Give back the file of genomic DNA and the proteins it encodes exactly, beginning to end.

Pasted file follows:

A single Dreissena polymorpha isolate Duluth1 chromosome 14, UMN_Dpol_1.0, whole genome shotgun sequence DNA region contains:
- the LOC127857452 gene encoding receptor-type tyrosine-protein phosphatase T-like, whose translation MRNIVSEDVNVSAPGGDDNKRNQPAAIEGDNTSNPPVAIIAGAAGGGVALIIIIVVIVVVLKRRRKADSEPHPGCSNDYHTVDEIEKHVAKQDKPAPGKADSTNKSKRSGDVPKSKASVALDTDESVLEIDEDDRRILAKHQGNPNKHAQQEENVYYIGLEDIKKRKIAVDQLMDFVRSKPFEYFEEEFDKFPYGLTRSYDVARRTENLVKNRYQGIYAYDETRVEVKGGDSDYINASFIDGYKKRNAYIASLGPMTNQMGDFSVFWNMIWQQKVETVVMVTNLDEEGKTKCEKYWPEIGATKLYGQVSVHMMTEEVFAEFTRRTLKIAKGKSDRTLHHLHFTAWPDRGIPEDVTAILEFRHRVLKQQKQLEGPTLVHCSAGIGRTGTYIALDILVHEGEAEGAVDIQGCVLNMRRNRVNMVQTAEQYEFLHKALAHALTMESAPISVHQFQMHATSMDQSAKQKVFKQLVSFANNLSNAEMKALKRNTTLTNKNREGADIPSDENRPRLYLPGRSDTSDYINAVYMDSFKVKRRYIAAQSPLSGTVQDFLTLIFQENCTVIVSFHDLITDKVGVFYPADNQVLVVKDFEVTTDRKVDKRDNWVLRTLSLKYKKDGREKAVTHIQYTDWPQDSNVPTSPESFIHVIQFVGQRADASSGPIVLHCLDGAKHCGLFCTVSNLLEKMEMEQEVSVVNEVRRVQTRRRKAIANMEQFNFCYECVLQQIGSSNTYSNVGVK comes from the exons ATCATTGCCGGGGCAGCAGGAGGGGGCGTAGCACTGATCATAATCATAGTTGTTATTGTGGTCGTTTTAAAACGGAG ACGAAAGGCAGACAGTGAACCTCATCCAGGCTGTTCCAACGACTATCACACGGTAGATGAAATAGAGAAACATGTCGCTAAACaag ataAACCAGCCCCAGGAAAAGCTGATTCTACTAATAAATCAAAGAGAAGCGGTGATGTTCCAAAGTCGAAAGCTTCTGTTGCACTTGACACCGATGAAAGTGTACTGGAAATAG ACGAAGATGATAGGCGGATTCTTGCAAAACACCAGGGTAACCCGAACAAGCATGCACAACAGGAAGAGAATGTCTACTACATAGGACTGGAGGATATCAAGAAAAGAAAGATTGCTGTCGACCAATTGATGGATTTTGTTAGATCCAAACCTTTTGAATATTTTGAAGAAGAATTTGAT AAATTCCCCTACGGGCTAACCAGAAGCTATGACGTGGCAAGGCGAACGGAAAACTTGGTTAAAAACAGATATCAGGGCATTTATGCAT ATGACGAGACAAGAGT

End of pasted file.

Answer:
A single Dreissena polymorpha isolate Duluth1 chromosome 14, UMN_Dpol_1.0, whole genome shotgun sequence DNA region contains:
- the LOC127857452 gene encoding receptor-type tyrosine-protein phosphatase T-like, whose translation MRNIVSEDVNVSAPGGDDNKRNQPAAIEGDNTSNPPVAIIAGAAGGGVALIIIIVVIVVVLKRRRKADSEPHPGCSNDYHTVDEIEKHVAKQDKPAPGKADSTNKSKRSGDVPKSKASVALDTDESVLEIDEDDRRILAKHQGNPNKHAQQEENVYYIGLEDIKKRKIAVDQLMDFVRSKPFEYFEEEFDKFPYGLTRSYDVARRTENLVKNRYQGIYAYDETRVEVKGGDSDYINASFIDGYKKRNAYIASLGPMTNQMGDFSVFWNMIWQQKVETVVMVTNLDEEGKTKCEKYWPEIGATKLYGQVSVHMMTEEVFAEFTRRTLKIAKGKSDRTLHHLHFTAWPDRGIPEDVTAILEFRHRVLKQQKQLEGPTLVHCSAGIGRTGTYIALDILVHEGEAEGAVDIQGCVLNMRRNRVNMVQTAEQYEFLHKALAHALTMESAPISVHQFQMHATSMDQSAKQKVFKQLVSFANNLSNAEMKALKRNTTLTNKNREGADIPSDENRPRLYLPGRSDTSDYINAVYMDSFKVKRRYIAAQSPLSGTVQDFLTLIFQENCTVIVSFHDLITDKVGVFYPADNQVLVVKDFEVTTDRKVDKRDNWVLRTLSLKYKKDGREKAVTHIQYTDWPQDSNVPTSPESFIHVIQFVGQRADASSGPIVLHCLDGAKHCGLFCTVSNLLEKMEMEQEVSVVNEVRRVQTRRRKAIANMEQFNFCYECVLQQIGSSNTYSNVGVK comes from the exons ATCATTGCCGGGGCAGCAGGAGGGGGCGTAGCACTGATCATAATCATAGTTGTTATTGTGGTCGTTTTAAAACGGAG ACGAAAGGCAGACAGTGAACCTCATCCAGGCTGTTCCAACGACTATCACACGGTAGATGAAATAGAGAAACATGTCGCTAAACaag ataAACCAGCCCCAGGAAAAGCTGATTCTACTAATAAATCAAAGAGAAGCGGTGATGTTCCAAAGTCGAAAGCTTCTGTTGCACTTGACACCGATGAAAGTGTACTGGAAATAG ACGAAGATGATAGGCGGATTCTTGCAAAACACCAGGGTAACCCGAACAAGCATGCACAACAGGAAGAGAATGTCTACTACATAGGACTGGAGGATATCAAGAAAAGAAAGATTGCTGTCGACCAATTGATGGATTTTGTTAGATCCAAACCTTTTGAATATTTTGAAGAAGAATTTGAT AAATTCCCCTACGGGCTAACCAGAAGCTATGACGTGGCAAGGCGAACGGAAAACTTGGTTAAAAACAGATATCAGGGCATTTATGCAT ATGACGAGACAAGAGT